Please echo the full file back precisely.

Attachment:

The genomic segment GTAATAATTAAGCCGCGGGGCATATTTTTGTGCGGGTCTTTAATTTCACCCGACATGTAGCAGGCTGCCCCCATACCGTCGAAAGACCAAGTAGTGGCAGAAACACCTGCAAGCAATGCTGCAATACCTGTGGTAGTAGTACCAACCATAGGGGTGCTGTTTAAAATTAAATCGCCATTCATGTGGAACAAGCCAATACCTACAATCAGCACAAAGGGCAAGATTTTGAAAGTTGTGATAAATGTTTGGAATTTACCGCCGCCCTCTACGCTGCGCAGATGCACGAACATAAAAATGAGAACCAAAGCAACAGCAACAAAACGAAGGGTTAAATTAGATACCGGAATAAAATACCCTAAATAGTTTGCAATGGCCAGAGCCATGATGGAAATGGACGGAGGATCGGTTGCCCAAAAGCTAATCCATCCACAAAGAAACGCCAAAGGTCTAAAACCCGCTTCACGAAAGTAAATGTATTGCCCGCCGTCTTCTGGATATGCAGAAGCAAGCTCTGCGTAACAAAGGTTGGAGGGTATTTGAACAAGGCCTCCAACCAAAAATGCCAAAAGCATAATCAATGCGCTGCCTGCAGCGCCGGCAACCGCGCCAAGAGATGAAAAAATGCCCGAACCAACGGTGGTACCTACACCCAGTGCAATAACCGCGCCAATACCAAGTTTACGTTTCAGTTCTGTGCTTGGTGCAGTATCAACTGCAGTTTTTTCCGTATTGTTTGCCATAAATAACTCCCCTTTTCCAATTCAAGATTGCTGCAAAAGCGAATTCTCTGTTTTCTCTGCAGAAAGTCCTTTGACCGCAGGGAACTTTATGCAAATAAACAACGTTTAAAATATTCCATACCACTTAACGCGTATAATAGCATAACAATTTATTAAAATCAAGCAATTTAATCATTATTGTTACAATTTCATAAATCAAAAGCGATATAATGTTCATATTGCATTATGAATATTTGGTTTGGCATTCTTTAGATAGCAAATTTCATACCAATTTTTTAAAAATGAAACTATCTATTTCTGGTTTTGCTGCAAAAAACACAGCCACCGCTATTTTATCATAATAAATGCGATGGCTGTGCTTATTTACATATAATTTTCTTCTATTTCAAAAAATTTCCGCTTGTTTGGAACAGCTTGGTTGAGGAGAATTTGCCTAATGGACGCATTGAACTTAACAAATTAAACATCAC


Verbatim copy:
The genomic segment GTAATAATTAAGCCGCGGGGCATATTTTTGTGCGGGTCTTTAATTTCACCCGACATGTAGCAGGCTGCCCCCATACCGTCGAAAGACCAAGTAGTGGCAGAAACACCTGCAAGCAATGCTGCAATACCTGTGGTAGTAGTACCAACCATAGGGGTGCTGTTTAAAATTAAATCGCCATTCATGTGGAACAAGCCAATACCTACAATCAGCACAAAGGGCAAGATTTTGAAAGTTGTGATAAATGTTTGGAATTTACCGCCGCCCTCTACGCTGCGCAGATGCACGAACATAAAAATGAGAACCAAAGCAACAGCAACAAAACGAAGGGTTAAATTAGATACCGGAATAAAATACCCTAAATAGTTTGCAATGGCCAGAGCCATGATGGAAATGGACGGAGGATCGGTTGCCCAAAAGCTAATCCATCCACAAAGAAACGCCAAAGGTCTAAAACCCGCTTCACGAAAGTAAATGTATTGCCCGCCGTCTTCTGGATATGCAGAAGCAAGCTCTGCGTAACAAAGGTTGGAGGGTATTTGAACAAGGCCTCCAACCAAAAATGCCAAAAGCATAATCAATGCGCTGCCTGCAGCGCCGGCAACCGCGCCAAGAGATGAAAAAATGCCCGAACCAACGGTGGTACCTACACCCAGTGCAATAACCGCGCCAATACCAAGTTTACGTTTCAGTTCTGTGCTTGGTGCAGTATCAACTGCAGTTTTTTCCGTATTGTTTGCCATAAATAACTCCCCTTTTCCAATTCAAGATTGCTGCAAAAGCGAATTCTCTGTTTTCTCTGCAGAAAGTCCTTTGACCGCAGGGAACTTTATGCAAATAAACAACGTTTAAAATATTCCATACCACTTAACGCGTATAATAGCATAACAATTTATTAAAATCAAGCAATTTAATCATTATTGTTACAATTTCATAAATCAAAAGCGATATAATGTTCATATTGCATTATGAATATTTGGTTTGGCATTCTTTAGATAGCAAATTTCATACCAATTTTTTAAAAATGAAACTATCTATTTCTGGTTTTGCTGCAAAAAACACAGCCACCGCTATTTTATCATAATAAATGCGATGGCTGTGCTTATTTACATATAATTTTCTTCTATTTCAAAAAATTTCCGCTTGTTTGGAACAGCTTGGTTGAGGAGAATTTGCCTAATGGACGCATTGAACTTAACAAATTAAACATCAC